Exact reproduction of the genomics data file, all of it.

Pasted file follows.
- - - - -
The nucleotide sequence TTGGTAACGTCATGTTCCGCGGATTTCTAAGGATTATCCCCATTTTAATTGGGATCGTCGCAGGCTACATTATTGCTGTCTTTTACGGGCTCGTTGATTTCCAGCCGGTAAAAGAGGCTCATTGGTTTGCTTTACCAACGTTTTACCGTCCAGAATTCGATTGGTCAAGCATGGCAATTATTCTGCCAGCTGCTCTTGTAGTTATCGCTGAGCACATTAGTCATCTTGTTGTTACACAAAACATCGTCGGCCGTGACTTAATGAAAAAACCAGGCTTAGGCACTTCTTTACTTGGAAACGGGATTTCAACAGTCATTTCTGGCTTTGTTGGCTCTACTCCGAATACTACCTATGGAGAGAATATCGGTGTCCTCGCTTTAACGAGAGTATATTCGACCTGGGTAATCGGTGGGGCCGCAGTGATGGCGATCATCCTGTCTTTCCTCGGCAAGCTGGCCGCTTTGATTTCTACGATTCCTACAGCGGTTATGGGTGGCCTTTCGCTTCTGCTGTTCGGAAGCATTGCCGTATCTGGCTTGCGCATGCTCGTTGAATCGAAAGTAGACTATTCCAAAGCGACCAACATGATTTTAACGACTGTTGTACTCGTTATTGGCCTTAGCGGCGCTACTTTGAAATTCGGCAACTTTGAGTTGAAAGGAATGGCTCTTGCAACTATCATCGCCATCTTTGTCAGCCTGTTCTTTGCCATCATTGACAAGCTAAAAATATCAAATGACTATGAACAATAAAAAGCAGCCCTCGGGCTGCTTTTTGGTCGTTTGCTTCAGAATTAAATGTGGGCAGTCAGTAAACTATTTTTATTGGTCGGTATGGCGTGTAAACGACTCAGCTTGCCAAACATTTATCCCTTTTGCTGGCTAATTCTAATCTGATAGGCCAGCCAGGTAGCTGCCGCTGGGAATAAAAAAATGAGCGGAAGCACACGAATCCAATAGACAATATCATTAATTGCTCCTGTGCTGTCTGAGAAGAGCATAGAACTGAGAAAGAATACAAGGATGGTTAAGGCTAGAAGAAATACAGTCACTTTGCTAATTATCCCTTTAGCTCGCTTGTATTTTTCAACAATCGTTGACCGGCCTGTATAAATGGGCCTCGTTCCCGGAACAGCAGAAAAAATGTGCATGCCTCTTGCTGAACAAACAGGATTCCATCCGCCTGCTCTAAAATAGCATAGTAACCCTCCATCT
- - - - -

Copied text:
The nucleotide sequence TTGGTAACGTCATGTTCCGCGGATTTCTAAGGATTATCCCCATTTTAATTGGGATCGTCGCAGGCTACATTATTGCTGTCTTTTACGGGCTCGTTGATTTCCAGCCGGTAAAAGAGGCTCATTGGTTTGCTTTACCAACGTTTTACCGTCCAGAATTCGATTGGTCAAGCATGGCAATTATTCTGCCAGCTGCTCTTGTAGTTATCGCTGAGCACATTAGTCATCTTGTTGTTACACAAAACATCGTCGGCCGTGACTTAATGAAAAAACCAGGCTTAGGCACTTCTTTACTTGGAAACGGGATTTCAACAGTCATTTCTGGCTTTGTTGGCTCTACTCCGAATACTACCTATGGAGAGAATATCGGTGTCCTCGCTTTAACGAGAGTATATTCGACCTGGGTAATCGGTGGGGCCGCAGTGATGGCGATCATCCTGTCTTTCCTCGGCAAGCTGGCCGCTTTGATTTCTACGATTCCTACAGCGGTTATGGGTGGCCTTTCGCTTCTGCTGTTCGGAAGCATTGCCGTATCTGGCTTGCGCATGCTCGTTGAATCGAAAGTAGACTATTCCAAAGCGACCAACATGATTTTAACGACTGTTGTACTCGTTATTGGCCTTAGCGGCGCTACTTTGAAATTCGGCAACTTTGAGTTGAAAGGAATGGCTCTTGCAACTATCATCGCCATCTTTGTCAGCCTGTTCTTTGCCATCATTGACAAGCTAAAAATATCAAATGACTATGAACAATAAAAAGCAGCCCTCGGGCTGCTTTTTGGTCGTTTGCTTCAGAATTAAATGTGGGCAGTCAGTAAACTATTTTTATTGGTCGGTATGGCGTGTAAACGACTCAGCTTGCCAAACATTTATCCCTTTTGCTGGCTAATTCTAATCTGATAGGCCAGCCAGGTAGCTGCCGCTGGGAATAAAAAAATGAGCGGAAGCACACGAATCCAATAGACAATATCATTAATTGCTCCTGTGCTGTCTGAGAAGAGCATAGAACTGAGAAAGAATACAAGGATGGTTAAGGCTAGAAGAAATACAGTCACTTTGCTAATTATCCCTTTAGCTCGCTTGTATTTTTCAACAATCGTTGACCGGCCTGTATAAATGGGCCTCGTTCCCGGAACAGCAGAAAAAATGTGCATGCCTCTTGCTGAACAAACAGGATTCCATCCGCCTGCTCTAAAATAGCATAGTAACCCTCCATCT